Selected by the Modern Library as one of the 100 best nonfiction books of all time In this book, the author of Seven Gothic Tales gives a true account of her life on her plantation in Kenya. She tells with classic simplicity of the ways of the country and the natives: of the beauty of the Ngong Hills and coffee trees in blossom: of her guests, from the Prince of Wales to Knudsen, the old charcoal burner, who visited her: of primitive festivals: of big game that were her near neighbors--lions, rhinos, elephants, zebras, buffaloes--and of Lulu, the little gazelle who came to live with her, unbelievably ladylike and beautiful. The Random House colophon made its debut in February 1927 on the cover of a little pamphlet called "Announcement Number One." Bennett Cerf and Donald Klopfer, the company's founders, had acquired the Modern Library from publishers Boni and Liveright two years earlier. One day, their friend the illustrator Rockwell Kent stopped by their office. Cerf later recalled, "Rockwell was sitting at my desk facing Donald, and we were talking about doing a few books on the side, when suddenly I got an inspiration and said, 'I've got the name for our publishing house. We just said we were go-ing to publish a few books on the side at random. Let's call it Random House.' Donald liked the idea, and Rockwell Kent said, 'That's a great name. I'll draw your trademark.' So, sitting at my desk, he took a piece of paper and in five minutes drew Random House, which has been our colophon ever since." Throughout the years, the mission of Random House has remained consistent: to publish books of the highest quality, at random. We are proud to continue this tradition today. This edition is set from the first American edition of 1937 and commemorates the seventy-fifth anniversary of Random House. From the Hardcover edition.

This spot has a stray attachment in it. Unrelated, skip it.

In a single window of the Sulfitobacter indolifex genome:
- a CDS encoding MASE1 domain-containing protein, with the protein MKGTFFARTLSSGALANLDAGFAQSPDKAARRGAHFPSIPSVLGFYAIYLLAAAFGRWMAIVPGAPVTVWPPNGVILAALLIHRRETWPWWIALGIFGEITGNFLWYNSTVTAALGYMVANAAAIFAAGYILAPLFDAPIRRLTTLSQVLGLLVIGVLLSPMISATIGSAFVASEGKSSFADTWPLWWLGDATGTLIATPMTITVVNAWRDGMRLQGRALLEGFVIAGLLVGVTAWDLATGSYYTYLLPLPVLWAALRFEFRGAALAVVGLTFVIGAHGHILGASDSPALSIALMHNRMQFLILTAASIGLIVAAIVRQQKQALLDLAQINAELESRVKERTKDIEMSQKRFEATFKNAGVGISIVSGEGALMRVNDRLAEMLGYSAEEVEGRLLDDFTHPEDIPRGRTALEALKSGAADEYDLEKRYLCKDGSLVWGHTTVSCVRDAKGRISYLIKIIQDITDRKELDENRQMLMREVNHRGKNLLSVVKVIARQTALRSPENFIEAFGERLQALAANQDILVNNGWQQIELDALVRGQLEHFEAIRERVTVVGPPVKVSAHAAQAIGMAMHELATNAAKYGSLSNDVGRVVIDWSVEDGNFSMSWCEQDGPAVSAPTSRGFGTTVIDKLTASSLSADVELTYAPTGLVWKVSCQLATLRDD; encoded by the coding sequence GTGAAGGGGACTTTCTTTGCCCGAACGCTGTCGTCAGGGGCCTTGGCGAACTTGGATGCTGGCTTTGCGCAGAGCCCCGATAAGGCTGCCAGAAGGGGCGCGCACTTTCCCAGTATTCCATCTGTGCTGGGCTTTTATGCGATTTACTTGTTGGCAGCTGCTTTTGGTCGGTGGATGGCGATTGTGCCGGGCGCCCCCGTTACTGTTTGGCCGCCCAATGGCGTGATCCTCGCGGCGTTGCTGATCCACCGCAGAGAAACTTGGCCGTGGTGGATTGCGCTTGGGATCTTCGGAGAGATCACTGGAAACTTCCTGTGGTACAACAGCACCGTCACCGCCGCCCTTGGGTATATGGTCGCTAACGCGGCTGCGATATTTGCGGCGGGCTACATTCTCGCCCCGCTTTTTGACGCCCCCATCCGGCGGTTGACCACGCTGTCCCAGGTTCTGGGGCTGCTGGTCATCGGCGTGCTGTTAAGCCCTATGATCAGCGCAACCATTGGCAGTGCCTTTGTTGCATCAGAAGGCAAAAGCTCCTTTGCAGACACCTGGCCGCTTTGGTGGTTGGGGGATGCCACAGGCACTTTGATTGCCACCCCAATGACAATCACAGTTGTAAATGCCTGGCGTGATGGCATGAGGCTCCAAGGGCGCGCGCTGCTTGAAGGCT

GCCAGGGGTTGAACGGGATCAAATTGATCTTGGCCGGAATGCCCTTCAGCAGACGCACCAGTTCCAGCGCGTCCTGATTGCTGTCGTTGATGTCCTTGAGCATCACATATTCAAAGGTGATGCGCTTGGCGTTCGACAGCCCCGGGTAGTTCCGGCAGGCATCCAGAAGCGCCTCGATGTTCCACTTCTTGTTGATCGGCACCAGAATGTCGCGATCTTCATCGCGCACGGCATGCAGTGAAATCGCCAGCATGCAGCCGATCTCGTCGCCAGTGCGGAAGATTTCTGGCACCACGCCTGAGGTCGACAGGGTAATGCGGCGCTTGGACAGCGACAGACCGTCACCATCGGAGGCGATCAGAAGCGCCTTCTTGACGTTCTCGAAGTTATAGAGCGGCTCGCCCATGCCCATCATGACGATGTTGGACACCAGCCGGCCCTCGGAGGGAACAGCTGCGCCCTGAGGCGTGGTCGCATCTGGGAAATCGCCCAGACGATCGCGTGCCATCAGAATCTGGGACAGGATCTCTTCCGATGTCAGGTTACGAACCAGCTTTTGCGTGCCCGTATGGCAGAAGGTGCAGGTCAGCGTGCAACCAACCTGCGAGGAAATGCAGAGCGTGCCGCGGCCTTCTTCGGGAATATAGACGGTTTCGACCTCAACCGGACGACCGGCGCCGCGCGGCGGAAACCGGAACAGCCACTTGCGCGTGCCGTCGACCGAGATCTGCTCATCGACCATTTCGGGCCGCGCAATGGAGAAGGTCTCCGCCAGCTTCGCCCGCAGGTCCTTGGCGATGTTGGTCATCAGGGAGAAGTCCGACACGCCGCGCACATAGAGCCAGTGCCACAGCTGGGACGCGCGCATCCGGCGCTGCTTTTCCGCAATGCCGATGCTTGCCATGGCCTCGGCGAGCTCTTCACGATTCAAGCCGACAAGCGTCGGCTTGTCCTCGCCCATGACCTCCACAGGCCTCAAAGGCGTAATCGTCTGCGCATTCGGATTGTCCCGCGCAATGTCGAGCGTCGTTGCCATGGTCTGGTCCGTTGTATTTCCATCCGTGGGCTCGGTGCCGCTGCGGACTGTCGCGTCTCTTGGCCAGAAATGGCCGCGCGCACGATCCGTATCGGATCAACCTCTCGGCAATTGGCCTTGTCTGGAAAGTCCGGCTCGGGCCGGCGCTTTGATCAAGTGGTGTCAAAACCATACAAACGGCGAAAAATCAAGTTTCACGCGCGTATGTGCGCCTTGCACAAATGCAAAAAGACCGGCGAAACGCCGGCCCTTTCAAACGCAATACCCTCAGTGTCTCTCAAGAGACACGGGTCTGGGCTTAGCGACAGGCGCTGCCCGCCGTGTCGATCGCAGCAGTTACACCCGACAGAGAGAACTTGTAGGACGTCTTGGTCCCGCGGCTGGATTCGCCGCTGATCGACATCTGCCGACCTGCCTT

Singing Away the Hunger